I know I did a post on (potential) racism, but I think this brings up some interesting issues surrounding race and the n-word. I have my response and I've called in a favor from my good friend, Gage Norris, as a second opinion to complete the forum. I'd like to hear what you think too. Leave your thoughts in the comment section under the post. FYI, if you leave a comment on Facebook or somewhere else I'll put it in the comment section on the post, so save me the time and effort!
Rick - As a teacher, and a white teacher in a minority environment, that he should have been more aware of how his use of the n-word would play out. The word is so emotionally charged that even though I think the principal's reaction was incorrect, it has to be expected. This reminds me of a debate that took place in one of my U of C classes. A white student used the n-word while quoting and discussing a specific assigned reading passage and I remember there was such an uproar by several black students in the class the original point (which was valid) was lost in the backlash. Obviously there is a double standard insofar as who is saying the word, but I think there is also space for other races to use the term "n-word" during teachable moments or in academic in discussion. Context is key. You can always refer to the word without using it and still make valid points and take advantage of teachable moments.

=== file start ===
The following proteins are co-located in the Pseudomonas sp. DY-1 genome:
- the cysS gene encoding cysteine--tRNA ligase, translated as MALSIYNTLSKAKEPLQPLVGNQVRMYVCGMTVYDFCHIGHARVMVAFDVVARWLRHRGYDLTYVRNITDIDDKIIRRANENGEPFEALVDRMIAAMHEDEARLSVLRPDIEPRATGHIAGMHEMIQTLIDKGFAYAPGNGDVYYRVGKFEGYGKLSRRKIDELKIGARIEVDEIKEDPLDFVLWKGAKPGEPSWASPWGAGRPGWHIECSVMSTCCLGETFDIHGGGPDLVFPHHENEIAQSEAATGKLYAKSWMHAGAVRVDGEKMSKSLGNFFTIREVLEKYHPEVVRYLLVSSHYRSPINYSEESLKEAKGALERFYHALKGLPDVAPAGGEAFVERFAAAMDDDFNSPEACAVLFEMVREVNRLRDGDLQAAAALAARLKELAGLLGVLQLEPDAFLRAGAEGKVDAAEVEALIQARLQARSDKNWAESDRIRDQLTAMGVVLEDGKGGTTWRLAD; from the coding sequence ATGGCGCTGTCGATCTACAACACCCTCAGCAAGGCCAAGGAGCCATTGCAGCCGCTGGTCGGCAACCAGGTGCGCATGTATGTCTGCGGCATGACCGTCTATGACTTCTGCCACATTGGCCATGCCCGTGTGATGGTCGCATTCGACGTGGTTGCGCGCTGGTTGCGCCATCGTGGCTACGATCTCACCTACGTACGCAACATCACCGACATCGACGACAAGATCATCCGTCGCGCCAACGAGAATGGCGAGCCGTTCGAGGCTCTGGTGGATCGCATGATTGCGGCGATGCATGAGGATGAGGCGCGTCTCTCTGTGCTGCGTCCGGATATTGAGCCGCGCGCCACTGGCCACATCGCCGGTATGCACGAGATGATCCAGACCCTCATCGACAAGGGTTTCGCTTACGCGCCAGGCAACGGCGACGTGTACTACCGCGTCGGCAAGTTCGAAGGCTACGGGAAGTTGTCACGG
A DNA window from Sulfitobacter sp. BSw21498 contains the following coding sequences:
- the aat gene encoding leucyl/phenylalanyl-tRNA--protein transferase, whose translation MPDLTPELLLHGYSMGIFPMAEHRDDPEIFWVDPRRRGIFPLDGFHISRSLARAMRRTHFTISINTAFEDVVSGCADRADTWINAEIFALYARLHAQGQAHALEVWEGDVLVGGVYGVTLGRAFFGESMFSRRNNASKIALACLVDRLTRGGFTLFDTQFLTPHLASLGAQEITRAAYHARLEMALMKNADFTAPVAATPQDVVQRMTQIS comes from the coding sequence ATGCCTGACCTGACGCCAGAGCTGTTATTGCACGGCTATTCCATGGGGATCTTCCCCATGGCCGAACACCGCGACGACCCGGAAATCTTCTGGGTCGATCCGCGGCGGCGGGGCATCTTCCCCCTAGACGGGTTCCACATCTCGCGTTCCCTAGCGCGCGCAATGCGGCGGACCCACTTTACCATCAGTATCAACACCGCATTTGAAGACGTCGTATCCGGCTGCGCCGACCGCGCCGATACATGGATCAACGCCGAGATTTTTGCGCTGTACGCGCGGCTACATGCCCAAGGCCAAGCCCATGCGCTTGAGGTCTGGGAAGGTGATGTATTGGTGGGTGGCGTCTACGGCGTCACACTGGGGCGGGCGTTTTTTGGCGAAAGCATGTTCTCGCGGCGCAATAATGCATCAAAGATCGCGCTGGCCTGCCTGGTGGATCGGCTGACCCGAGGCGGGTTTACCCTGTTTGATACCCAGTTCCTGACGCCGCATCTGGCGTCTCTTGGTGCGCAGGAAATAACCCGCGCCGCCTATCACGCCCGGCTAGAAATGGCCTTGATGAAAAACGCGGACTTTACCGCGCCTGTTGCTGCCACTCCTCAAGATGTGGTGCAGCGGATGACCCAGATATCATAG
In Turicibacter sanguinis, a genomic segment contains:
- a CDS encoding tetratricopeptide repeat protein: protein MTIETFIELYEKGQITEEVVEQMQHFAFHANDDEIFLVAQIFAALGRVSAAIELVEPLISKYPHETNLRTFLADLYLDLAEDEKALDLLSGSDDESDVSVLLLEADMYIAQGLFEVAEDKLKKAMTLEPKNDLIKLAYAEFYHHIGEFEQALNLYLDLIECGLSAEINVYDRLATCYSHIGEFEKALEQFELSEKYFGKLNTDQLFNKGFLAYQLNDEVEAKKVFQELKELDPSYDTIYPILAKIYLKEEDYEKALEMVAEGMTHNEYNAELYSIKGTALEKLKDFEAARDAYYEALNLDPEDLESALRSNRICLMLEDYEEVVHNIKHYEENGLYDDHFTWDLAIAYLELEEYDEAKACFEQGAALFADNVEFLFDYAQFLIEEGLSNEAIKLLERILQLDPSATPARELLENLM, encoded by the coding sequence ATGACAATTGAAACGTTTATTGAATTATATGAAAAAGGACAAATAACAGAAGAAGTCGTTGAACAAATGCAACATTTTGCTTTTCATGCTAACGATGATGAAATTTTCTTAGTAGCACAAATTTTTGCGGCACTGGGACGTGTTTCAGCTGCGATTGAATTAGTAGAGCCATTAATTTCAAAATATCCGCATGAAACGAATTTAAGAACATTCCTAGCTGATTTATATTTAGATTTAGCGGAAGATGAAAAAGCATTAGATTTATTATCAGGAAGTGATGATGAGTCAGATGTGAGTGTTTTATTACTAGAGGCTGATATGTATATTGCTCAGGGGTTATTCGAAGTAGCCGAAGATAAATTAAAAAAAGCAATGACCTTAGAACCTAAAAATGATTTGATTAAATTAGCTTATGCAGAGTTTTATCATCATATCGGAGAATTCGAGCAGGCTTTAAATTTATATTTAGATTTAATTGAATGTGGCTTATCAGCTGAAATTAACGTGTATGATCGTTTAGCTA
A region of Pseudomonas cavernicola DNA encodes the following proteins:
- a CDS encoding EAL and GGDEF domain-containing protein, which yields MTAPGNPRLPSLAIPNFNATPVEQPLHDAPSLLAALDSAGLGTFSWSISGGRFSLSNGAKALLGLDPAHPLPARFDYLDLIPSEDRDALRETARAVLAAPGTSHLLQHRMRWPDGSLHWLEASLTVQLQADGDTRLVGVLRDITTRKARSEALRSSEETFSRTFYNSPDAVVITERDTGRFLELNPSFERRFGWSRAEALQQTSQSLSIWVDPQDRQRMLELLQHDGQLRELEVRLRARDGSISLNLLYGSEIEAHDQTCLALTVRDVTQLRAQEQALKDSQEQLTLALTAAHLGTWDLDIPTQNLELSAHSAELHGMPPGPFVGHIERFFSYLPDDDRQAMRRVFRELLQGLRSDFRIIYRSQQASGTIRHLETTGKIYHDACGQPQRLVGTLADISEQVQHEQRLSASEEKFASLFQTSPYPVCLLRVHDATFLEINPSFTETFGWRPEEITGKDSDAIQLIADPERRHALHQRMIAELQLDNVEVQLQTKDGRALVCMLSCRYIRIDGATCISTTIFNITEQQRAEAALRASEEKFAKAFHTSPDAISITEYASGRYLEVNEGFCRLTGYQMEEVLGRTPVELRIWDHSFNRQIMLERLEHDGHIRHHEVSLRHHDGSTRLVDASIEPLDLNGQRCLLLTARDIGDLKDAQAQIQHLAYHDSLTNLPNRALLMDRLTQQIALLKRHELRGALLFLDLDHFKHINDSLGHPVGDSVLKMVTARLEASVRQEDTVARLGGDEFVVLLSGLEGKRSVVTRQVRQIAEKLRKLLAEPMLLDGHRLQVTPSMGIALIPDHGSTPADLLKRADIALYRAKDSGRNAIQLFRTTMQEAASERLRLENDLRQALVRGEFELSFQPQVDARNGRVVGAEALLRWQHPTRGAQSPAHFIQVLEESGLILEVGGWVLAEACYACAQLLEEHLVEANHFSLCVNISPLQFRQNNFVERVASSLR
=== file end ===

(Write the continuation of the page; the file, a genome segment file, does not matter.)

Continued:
Gage - As I write this, I’m trying to figure out if this is a case of a decent guy trying to do the right thing but going about it the wrong way – or if it’s case of a guy with a ton of white guilt that’s turned into white anger. Brown has a point when he says we can’t address issues of race if we don’t talk about them. But I don’t think it’s necessary to use the n-word explicitly. At this point I think it’s safe to assume people will know what you mean if you abbreviate out of a sense of respect for a word that carries centuries of racism – by white people against black people, and for a period of time, by white people against anyone who wasn’t white. If our goal is to phase this word out as much as possible (not ignore it, just limit its usage), continuing to use it explicitly can’t be moving us in the right direction. Ultimately, I feel like Brown deserves this suspension. Based on the discrepancies between his account and that of his principal, it’s clear at least one of them is lying about what really went down in that classroom. And my gut tells me it wasn’t a bunch of black students and a principal ganging up on a white teacher – rather, a white guy who let himself get out of line in a professional setting.